“From Canada to Texas, I heard the same story of hydraulic chutes on the market being too rattly and noisy,” he says. “There was also story after story about cattle getting pinched down too tight because the pressure points on the chutes were hitting wrong.”

Taking these points, Mollhagen set out to build the SILENCER chute — the product that put Moly Manufacturing on the map. The quiet, equalized pressure system was one of a kind, also focusing on animal exit and operator safety.

“SILENCER was the flagship that put Moly Manufacturing on the market,” he says.

In 2010, the American Association of Bovine Practitioners released a study at its conference, digging into the most adequate cattle-processing chute. At the end of the trials, researchers noted, “The total staff time/head was significantly less when using the SILENCER chute compared to the manual and hydraulic chutes. The total staff time/head between the manual and hydraulic was similar.”

On the map

It didn’t take long for Moly Manufacturing to build a reputation, quickly letting the industry know it was not just another flash in the pan. Mollhagen’s philosophy of, “only if we work, things happen,” pushed the company to building its own manufacturing facilities and bringing everything in house. A huge part of Moly Manufacturing’s success has been Mollhagen’s “movers and shakers” type attitude, with the company sinking continual investments into research to improve products and give the industry what it needs. This has led to the development of the TurretGate, which he has coined “the most innovative piece of equipment we’ve ever built.”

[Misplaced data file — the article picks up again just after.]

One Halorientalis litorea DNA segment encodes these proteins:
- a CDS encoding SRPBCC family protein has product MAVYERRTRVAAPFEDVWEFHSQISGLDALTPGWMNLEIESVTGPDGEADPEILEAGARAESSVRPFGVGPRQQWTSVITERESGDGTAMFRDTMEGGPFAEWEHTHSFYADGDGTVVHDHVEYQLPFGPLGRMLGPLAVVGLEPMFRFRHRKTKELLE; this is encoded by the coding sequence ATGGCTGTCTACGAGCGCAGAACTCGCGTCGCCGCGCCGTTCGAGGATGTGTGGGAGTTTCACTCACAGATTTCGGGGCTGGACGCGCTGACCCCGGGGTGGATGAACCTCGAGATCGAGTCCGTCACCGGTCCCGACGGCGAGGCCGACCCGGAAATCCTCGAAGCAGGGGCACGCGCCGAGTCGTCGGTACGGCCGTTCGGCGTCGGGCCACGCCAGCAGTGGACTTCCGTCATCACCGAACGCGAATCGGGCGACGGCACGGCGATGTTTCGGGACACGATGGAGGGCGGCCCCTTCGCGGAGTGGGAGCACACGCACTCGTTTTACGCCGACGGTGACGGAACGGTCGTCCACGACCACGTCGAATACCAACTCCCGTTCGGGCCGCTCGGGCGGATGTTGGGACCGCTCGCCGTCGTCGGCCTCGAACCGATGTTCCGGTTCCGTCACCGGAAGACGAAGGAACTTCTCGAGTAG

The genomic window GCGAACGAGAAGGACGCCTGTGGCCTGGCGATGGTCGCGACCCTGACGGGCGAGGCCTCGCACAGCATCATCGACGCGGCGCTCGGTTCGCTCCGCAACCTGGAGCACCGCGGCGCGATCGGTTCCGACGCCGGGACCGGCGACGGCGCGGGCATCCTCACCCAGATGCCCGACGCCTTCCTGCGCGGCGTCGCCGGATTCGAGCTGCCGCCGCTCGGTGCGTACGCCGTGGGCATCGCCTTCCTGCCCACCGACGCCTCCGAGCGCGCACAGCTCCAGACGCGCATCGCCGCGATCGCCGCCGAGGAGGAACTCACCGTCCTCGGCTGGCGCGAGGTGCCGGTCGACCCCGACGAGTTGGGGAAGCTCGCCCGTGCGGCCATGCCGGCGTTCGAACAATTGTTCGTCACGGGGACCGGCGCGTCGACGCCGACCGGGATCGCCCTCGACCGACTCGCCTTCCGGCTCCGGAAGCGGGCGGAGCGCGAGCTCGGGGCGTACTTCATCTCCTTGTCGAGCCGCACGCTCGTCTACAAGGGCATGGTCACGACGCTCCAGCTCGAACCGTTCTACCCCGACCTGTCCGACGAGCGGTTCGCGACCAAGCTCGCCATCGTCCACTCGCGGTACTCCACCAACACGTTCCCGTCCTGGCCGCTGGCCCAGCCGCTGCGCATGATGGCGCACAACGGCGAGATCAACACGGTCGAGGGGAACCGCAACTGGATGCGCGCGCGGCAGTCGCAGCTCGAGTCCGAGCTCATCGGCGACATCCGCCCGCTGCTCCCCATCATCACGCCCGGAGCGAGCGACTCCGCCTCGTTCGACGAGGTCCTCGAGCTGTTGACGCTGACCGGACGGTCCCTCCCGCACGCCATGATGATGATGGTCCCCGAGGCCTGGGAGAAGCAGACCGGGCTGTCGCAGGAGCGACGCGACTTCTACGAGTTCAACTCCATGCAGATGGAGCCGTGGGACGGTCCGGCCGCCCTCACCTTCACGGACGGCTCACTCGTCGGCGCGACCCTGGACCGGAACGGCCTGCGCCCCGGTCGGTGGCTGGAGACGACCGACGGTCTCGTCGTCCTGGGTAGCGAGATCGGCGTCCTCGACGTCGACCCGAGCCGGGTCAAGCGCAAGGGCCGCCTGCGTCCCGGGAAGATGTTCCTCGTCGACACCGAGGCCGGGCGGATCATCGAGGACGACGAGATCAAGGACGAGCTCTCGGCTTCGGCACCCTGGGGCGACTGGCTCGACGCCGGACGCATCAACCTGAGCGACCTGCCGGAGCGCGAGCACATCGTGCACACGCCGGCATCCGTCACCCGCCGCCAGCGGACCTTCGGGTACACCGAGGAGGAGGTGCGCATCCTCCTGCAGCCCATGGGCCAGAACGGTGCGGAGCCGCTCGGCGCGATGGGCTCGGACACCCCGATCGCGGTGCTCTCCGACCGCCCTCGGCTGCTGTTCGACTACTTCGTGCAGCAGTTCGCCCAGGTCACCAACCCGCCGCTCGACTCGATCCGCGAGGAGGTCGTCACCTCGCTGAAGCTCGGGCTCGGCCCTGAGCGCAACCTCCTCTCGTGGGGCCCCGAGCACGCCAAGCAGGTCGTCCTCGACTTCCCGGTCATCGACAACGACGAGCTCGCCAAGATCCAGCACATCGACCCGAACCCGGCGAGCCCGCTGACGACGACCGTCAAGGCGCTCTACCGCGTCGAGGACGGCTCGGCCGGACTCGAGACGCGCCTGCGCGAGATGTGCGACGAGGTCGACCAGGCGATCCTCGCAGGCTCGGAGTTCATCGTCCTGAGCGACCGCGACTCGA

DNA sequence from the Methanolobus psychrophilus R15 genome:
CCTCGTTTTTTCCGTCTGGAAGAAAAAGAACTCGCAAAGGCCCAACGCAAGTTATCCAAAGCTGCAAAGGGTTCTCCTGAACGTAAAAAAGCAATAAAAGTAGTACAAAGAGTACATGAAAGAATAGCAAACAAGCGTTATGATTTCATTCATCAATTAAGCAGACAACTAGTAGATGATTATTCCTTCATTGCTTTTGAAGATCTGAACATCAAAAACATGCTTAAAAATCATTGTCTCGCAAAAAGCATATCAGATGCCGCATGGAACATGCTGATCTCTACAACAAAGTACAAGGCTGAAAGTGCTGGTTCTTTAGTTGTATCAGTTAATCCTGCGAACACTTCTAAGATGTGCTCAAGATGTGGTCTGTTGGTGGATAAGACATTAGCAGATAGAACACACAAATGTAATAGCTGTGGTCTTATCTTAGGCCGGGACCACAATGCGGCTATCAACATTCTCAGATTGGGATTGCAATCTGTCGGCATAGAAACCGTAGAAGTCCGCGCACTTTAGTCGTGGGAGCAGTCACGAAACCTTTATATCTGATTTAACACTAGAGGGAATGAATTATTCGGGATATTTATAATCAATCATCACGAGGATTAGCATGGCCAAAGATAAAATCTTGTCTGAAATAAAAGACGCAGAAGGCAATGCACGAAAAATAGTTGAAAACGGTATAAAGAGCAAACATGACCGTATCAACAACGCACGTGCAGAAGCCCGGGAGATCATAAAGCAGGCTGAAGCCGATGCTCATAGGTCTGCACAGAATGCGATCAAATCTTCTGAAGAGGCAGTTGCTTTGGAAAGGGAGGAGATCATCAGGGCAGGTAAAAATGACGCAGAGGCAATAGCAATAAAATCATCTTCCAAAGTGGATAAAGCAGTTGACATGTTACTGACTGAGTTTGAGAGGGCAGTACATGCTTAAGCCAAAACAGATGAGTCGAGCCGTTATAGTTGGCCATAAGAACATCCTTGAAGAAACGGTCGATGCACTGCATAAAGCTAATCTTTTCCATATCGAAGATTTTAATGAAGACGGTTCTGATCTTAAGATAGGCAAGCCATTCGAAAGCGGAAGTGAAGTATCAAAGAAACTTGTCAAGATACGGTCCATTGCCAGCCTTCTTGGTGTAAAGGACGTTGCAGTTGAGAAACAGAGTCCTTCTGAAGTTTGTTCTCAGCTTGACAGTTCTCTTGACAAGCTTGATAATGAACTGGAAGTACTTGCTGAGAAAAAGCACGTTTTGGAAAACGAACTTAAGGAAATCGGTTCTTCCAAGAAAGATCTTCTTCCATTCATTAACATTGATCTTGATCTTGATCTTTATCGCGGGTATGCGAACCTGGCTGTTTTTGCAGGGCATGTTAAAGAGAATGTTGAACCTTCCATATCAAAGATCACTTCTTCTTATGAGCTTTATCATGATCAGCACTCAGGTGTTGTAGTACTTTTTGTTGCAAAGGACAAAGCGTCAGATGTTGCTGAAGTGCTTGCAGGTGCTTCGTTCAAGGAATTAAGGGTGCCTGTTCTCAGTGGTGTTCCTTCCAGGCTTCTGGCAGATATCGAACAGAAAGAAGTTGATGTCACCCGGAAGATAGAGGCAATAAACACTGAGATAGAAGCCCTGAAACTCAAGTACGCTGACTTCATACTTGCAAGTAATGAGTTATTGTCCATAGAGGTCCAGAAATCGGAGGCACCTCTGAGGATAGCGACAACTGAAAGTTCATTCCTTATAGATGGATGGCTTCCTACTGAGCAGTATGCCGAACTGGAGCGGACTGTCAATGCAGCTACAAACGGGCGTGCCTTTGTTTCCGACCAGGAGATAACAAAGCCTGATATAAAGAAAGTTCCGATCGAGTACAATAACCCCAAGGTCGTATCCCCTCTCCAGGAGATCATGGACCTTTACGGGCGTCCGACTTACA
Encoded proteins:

Mollhagen has also worked alongside some of the industry’s top animal-behavior masterminds, including Temple Grandin, to gain insight on what needed to be incorporated in his designs.

“The evolution of the U.S. cattle industry has been amazing to watch,” he says. “Concerns and attitudes toward animals are much different. People are much quieter in the working pen and much more interested in understanding and interacting with their cattle.”

Mollhagen makes huge efforts to understand the market he is in, regularly attending producer meetings across the United States and globally. Sitting in on economic and development talks around the world gives him a unique perspective on the global beef industry.

“People need to stay positive about the U.S. beef industry and where it stands at a competitive level in the global market,” he says. “We live in a world market, and the world is growing its taste for beef.”

Behind it all

“I’ve had my mind on building machines for quite some time, and with the help of a lot of people I’ve been able to do that,” he says.

Mollhagen is quick to attribute the success of Moly Manufacturing to the people supporting him, particularly his family. His wife, Patricia, takes a lead role in heading the company’s operations. The couple has two grown children, Lacey and Blaze, who have also become integral in the family business. Lacey works as the head of purchasing and coordinating projects, and Blaze runs the family’s cow-calf and row crop operation while also working as a salesman for the company. And with four manufacturing locations, it takes a lot of employee involvement to keep the business moving and improving — something Mollhagen doesn’t take for granted.

While already proving to be successful, Mollhagen’s career is far from being close to winding down. The progressive thinker will always be looking for ways to improve cattle handling, with a focus on safety and efficiency.

“It all depends on how you measure success, but I don’t think we’ve done that much yet. We still have a long way to go.”